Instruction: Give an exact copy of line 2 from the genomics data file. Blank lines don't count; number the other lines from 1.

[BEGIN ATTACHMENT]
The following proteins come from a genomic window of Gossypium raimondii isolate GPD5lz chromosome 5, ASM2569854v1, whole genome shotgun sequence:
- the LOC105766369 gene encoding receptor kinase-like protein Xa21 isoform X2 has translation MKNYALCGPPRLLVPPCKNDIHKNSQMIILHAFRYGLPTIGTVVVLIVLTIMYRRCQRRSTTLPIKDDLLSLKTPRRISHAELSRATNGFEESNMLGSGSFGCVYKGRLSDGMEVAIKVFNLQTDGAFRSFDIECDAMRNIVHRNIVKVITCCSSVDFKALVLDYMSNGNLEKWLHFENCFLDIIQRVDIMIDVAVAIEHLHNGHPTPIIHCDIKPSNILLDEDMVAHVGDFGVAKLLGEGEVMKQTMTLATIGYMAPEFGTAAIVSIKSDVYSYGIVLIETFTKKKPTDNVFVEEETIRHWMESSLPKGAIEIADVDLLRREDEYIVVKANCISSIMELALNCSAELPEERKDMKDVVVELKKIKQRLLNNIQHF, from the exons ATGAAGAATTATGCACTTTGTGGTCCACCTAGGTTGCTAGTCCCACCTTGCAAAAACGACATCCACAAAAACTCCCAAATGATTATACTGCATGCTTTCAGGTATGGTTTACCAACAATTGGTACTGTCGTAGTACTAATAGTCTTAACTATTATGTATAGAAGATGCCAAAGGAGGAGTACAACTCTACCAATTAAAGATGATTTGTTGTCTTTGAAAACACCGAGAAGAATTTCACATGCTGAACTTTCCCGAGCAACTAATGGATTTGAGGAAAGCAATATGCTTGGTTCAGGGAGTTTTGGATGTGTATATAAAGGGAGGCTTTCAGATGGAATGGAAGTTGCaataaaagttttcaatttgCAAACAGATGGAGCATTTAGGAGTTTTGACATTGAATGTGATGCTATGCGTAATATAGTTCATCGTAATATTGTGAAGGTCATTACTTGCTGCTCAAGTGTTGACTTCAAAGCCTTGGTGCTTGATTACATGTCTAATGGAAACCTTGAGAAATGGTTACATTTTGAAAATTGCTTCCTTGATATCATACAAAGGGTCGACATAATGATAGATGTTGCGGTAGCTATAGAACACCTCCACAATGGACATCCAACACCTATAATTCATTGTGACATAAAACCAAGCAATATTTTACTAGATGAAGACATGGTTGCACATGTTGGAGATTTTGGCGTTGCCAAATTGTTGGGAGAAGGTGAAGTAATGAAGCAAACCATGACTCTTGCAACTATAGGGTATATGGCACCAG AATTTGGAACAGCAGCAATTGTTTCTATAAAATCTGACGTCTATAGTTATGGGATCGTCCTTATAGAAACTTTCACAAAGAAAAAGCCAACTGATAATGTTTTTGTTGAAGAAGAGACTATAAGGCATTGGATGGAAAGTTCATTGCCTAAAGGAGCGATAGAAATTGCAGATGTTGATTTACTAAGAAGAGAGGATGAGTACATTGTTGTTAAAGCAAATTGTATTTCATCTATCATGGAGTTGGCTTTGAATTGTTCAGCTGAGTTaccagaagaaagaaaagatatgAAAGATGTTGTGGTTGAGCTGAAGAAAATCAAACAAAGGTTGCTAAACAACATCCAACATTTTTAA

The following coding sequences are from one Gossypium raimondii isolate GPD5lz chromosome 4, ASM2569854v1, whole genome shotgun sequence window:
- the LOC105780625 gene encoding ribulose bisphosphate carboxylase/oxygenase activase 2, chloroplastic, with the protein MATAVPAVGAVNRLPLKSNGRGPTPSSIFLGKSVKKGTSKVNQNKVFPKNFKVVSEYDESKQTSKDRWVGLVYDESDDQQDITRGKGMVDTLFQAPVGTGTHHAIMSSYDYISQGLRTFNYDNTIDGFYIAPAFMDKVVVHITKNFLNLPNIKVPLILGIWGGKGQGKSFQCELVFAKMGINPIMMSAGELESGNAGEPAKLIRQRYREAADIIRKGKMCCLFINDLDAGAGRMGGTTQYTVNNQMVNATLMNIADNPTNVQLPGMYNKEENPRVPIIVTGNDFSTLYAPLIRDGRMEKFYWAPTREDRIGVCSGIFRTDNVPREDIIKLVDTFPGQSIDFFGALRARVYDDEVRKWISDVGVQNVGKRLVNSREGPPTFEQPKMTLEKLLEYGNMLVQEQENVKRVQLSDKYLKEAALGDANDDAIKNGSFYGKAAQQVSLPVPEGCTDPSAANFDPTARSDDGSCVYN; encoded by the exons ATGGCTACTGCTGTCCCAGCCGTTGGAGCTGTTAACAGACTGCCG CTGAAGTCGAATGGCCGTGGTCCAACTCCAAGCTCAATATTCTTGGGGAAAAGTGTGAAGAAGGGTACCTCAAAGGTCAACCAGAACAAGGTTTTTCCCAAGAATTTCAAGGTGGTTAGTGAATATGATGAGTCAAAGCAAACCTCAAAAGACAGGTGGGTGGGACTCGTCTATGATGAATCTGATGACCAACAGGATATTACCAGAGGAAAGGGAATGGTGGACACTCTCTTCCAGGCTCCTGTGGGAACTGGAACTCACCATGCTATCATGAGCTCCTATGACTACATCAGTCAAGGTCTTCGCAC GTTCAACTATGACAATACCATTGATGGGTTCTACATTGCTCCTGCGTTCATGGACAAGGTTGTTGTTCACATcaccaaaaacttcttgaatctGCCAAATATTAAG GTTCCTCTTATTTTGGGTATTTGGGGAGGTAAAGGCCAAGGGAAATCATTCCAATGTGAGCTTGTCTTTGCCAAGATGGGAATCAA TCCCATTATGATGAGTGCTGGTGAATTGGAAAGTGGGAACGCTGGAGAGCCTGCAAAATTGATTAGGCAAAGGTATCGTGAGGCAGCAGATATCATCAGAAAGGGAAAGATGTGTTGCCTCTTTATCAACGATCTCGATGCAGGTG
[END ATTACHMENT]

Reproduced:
- the LOC105766369 gene encoding receptor kinase-like protein Xa21 isoform X2 has translation MKNYALCGPPRLLVPPCKNDIHKNSQMIILHAFRYGLPTIGTVVVLIVLTIMYRRCQRRSTTLPIKDDLLSLKTPRRISHAELSRATNGFEESNMLGSGSFGCVYKGRLSDGMEVAIKVFNLQTDGAFRSFDIECDAMRNIVHRNIVKVITCCSSVDFKALVLDYMSNGNLEKWLHFENCFLDIIQRVDIMIDVAVAIEHLHNGHPTPIIHCDIKPSNILLDEDMVAHVGDFGVAKLLGEGEVMKQTMTLATIGYMAPEFGTAAIVSIKSDVYSYGIVLIETFTKKKPTDNVFVEEETIRHWMESSLPKGAIEIADVDLLRREDEYIVVKANCISSIMELALNCSAELPEERKDMKDVVVELKKIKQRLLNNIQHF, from the exons ATGAAGAATTATGCACTTTGTGGTCCACCTAGGTTGCTAGTCCCACCTTGCAAAAACGACATCCACAAAAACTCCCAAATGATTATACTGCATGCTTTCAGGTATGGTTTACCAACAATTGGTACTGTCGTAGTACTAATAGTCTTAACTATTATGTATAGAAGATGCCAAAGGAGGAGTACAACTCTACCAATTAAAGATGATTTGTTGTCTTTGAAAACACCGAGAAGAATTTCACATGCTGAACTTTCCCGAGCAACTAATGGATTTGAGGAAAGCAATATGCTTGGTTCAGGGAGTTTTGGATGTGTATATAAAGGGAGGCTTTCAGATGGAATGGAAGTTGCaataaaagttttcaatttgCAAACAGATGGAGCATTTAGGAGTTTTGACATTGAATGTGATGCTATGCGTAATATAGTTCATCGTAATATTGTGAAGGTCATTACTTGCTGCTCAAGTGTTGACTTCAAAGCCTTGGTGCTTGATTACATGTCTAATGGAAACCTTGAGAAATGGTTACATTTTGAAAATTGCTTCCTTGATATCATACAAAGGGTCGACATAATGATAGATGTTGCGGTAGCTATAGAACACCTCCACAATGGACATCCAACACCTATAATTCATTGTGACATAAAACCAAGCAATATTTTACTAGATGAAGACATGGTTGCACATGTTGGAGATTTTGGCGTTGCCAAATTGTTGGGAGAAGGTGAAGTAATGAAGCAAACCATGACTCTTGCAACTATAGGGTATATGGCACCAG AATTTGGAACAGCAGCAATTGTTTCTATAAAATCTGACGTCTATAGTTATGGGATCGTCCTTATAGAAACTTTCACAAAGAAAAAGCCAACTGATAATGTTTTTGTTGAAGAAGAGACTATAAGGCATTGGATGGAAAGTTCATTGCCTAAAGGAGCGATAGAAATTGCAGATGTTGATTTACTAAGAAGAGAGGATGAGTACATTGTTGTTAAAGCAAATTGTATTTCATCTATCATGGAGTTGGCTTTGAATTGTTCAGCTGAGTTaccagaagaaagaaaagatatgAAAGATGTTGTGGTTGAGCTGAAGAAAATCAAACAAAGGTTGCTAAACAACATCCAACATTTTTAA